Op-ed: Is B.C. truly “open for business”? A view from the construction sector
Premier Horgan campaigned on good jobs and a sustainable economy. The mantra was clear: “There will be thousands of good jobs with better wages in every corner of B.C. as we build a sustainable economy.” Now, as the minority NDP government settles into office, comes the inevitable question from the local business community and international investors – can the government make good on its promise?
We think there’s a way.
The Progressive Contractors Association of Canada (PCA) represents a large group of construction employers, many of whom are responsible for building much of the Lower Mainland’s infrastructure over the past two decades. Our member companies are also major players in the energy sector. Chances are good that our member companies will deliver many of the 96,000 construction jobs that Premier Horgan promised in the years ahead. We’re in a good position to see how the government’s rhetoric plays on both sides: with the international investment community on one hand and with workers and their communities on the other. With that in mind, we’d like to offer our perspective on making this government’s promises a reality.
First, boost investor confidence. B.C. needs a climate where investors choose to make long-term economic investments. There was a time when international investors were eager to pump their dollars into B.C. Not any more. The decision by energy giant PETRONAS to cancel its $36 billion Pacific Northwest LNG project, is a troubling sign of the times. The explanation provided is also starting to sound all too familiar. That it was a business decision based on changing economics. The reality is that there is fierce global competition for investment dollars, and that PETRONAS had other places to invest.
Secondly, a fair and transparent regulatory process is essential. Investors will only choose to invest in B.C. and Canada, when they have a clear sense of what it will take to deliver projects and provide value for their shareholders. Up until recently, Canada was known and respected for its responsible regulatory regime. It had a proven track record of reconciling the competing interests of every modern society: economic benefits, environmental concerns, community and social impacts. No longer. As National Energy Board requirements shift, it’s no surprise that TransCanada pulled the plug on the Energy East pipeline for “business reasons.”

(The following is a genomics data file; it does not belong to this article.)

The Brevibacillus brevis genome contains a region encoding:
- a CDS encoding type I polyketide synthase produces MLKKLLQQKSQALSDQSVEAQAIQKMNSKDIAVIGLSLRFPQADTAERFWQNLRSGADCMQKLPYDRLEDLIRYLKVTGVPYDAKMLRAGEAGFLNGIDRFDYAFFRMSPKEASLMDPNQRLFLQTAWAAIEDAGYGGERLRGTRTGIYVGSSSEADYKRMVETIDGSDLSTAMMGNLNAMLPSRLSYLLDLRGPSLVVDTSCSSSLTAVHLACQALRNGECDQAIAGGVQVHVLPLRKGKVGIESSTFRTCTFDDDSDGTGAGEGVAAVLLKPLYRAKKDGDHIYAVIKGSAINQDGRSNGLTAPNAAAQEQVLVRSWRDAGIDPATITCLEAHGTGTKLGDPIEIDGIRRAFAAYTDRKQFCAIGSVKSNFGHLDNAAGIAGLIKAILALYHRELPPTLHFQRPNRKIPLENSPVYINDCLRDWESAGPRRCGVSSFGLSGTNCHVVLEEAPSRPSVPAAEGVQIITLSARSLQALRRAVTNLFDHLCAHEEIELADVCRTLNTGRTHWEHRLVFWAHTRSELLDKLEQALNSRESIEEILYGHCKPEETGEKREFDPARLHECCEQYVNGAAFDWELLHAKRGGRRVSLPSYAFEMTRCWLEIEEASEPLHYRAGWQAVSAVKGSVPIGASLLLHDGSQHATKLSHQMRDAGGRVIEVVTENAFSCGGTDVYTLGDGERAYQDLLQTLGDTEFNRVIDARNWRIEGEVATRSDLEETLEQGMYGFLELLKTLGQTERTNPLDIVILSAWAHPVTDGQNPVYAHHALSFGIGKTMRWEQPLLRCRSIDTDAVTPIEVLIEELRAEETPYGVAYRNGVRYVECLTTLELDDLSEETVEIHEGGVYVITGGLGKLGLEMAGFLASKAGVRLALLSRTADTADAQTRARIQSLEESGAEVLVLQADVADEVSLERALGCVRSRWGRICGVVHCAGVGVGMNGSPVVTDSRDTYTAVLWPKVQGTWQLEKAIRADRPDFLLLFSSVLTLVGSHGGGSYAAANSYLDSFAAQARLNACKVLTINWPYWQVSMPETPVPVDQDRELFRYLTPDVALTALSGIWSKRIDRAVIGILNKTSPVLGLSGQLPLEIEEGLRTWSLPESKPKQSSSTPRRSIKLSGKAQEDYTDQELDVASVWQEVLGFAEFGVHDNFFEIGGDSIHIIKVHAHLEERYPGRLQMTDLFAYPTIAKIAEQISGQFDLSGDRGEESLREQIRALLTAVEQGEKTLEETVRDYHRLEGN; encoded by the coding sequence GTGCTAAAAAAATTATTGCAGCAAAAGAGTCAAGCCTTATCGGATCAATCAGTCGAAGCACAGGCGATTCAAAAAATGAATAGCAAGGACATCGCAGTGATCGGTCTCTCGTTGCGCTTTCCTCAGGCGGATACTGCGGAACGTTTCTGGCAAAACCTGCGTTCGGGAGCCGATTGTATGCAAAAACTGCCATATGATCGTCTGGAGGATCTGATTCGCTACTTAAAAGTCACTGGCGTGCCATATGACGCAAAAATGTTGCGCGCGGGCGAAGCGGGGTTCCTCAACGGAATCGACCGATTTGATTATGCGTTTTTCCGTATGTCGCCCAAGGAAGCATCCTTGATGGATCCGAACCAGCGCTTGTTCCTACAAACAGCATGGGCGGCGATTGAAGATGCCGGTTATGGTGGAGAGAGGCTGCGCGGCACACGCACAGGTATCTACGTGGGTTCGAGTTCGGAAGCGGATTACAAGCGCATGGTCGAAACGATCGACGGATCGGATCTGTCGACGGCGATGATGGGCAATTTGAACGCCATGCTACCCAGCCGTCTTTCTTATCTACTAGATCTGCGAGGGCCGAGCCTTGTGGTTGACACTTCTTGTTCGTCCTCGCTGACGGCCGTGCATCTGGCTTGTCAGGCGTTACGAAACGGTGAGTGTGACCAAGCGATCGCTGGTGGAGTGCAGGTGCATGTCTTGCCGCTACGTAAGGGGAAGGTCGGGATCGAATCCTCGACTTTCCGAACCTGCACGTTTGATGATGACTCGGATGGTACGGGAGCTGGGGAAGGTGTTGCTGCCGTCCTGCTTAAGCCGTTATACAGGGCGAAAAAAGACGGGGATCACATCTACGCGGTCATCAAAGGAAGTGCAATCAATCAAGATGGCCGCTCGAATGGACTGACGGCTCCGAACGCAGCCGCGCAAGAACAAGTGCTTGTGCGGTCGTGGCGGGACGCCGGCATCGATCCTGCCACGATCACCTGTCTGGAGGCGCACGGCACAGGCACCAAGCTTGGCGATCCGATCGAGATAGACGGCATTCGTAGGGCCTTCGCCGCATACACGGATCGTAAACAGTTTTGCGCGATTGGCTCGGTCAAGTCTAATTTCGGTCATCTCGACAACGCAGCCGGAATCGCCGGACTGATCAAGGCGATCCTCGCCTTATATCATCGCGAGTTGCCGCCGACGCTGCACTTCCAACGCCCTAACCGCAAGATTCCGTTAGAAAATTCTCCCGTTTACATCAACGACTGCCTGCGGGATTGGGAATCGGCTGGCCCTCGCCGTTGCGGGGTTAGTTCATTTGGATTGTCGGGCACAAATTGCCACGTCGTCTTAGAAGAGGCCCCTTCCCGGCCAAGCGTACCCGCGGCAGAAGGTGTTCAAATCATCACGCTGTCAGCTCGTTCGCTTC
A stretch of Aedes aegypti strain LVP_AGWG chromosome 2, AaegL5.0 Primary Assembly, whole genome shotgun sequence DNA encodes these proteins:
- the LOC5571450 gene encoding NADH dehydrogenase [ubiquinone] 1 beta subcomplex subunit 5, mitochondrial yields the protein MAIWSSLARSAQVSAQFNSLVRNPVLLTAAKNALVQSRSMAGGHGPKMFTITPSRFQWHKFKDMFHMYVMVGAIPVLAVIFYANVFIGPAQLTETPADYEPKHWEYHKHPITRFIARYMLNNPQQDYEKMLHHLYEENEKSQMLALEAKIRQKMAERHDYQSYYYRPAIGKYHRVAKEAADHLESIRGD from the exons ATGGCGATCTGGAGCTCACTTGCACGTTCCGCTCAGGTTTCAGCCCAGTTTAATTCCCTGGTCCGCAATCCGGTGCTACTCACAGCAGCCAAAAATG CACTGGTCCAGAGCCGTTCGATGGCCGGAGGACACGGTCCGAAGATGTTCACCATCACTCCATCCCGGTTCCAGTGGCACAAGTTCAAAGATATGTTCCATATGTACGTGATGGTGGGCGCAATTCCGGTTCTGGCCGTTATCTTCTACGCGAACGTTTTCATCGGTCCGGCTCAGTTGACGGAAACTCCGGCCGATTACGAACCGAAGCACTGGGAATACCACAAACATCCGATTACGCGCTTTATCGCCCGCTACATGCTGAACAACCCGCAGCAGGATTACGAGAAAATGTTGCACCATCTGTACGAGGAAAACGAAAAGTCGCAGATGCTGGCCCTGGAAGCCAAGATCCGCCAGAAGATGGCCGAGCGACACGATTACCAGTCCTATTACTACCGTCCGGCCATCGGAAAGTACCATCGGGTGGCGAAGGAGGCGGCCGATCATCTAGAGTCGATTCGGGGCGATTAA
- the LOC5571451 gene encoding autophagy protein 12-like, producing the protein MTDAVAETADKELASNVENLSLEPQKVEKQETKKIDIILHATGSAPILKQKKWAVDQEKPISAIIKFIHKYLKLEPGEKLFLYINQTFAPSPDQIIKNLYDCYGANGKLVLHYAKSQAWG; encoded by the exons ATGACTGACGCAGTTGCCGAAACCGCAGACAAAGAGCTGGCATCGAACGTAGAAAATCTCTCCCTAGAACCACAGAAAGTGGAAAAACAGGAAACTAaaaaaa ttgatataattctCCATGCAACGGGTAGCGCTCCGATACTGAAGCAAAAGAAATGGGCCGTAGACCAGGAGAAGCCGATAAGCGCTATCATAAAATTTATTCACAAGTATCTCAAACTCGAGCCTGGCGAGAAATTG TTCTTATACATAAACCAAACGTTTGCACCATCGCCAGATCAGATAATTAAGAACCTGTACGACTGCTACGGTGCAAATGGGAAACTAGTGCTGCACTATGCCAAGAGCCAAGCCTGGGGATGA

The economy and environment should be seen for what they are: related and integrated, not mutually exclusive. Everyone understands that a clean environment is key to sustaining our way of life. Currently, governments too often allow one to be pitted against the other. Instead, a national-leading approach is needed that maximizes the economic and environmental benefits of building important infrastructure, from pipelines to LNG projects.
Third, promoting the skilled trades as a worthwhile, first career choice should be a priority. B.C. has a skilled, safe – and aging – workforce. An economically successful B.C. will require a concerted focus on recruiting, training and mentoring the next generation of skilled workers. Building on B.C.’s diverse workforce is also essential.
Success in the eyes of investors requires a progressive approach to building. The Open Managed Site model, championed at the Site C dam is a good example. It has allowed B.C.’s skilled tradespeople to work on the project based on capability, and establishes a fair and open way of creating competition between different labour models.
Finally, political support that is real and sincere is needed for resource development in B.C. and across Canada; the kind that may have dissuaded PETRONAS from pulling the plug on the Pacific Northwest LNG project, or TransCanada from cancelling the Energy East pipeline. Instead, politics, science and logic seem to be continuously at odds, leaving Alberta and B.C.’s NDP premiers on opposing sides of the Trans Mountain pipeline expansion and the Green Party suggesting that any notion of B.C. benefiting from LNG exports is like believing in unicorns.
The reality is that rhetoric doesn’t change the facts. Resource development in Canada supports 1.7 million jobs. It generates 16 per cent of Canada’s GDP and 25 billion annually in government revenues. B.C. has one of the world’s strongest construction sectors and it has resources that are in demand around the world. But even with so much going for it, a better future for all British Columbians is not guaranteed. Economic success requires government, industry, national and international investment communities working together. PCA and its members across Canada’s construction industry stand ready to do their part to ensure that B.C. truly is “open for business.”
By Paul de Jong, president of the Progressive Contractors Association of Canada (PCA)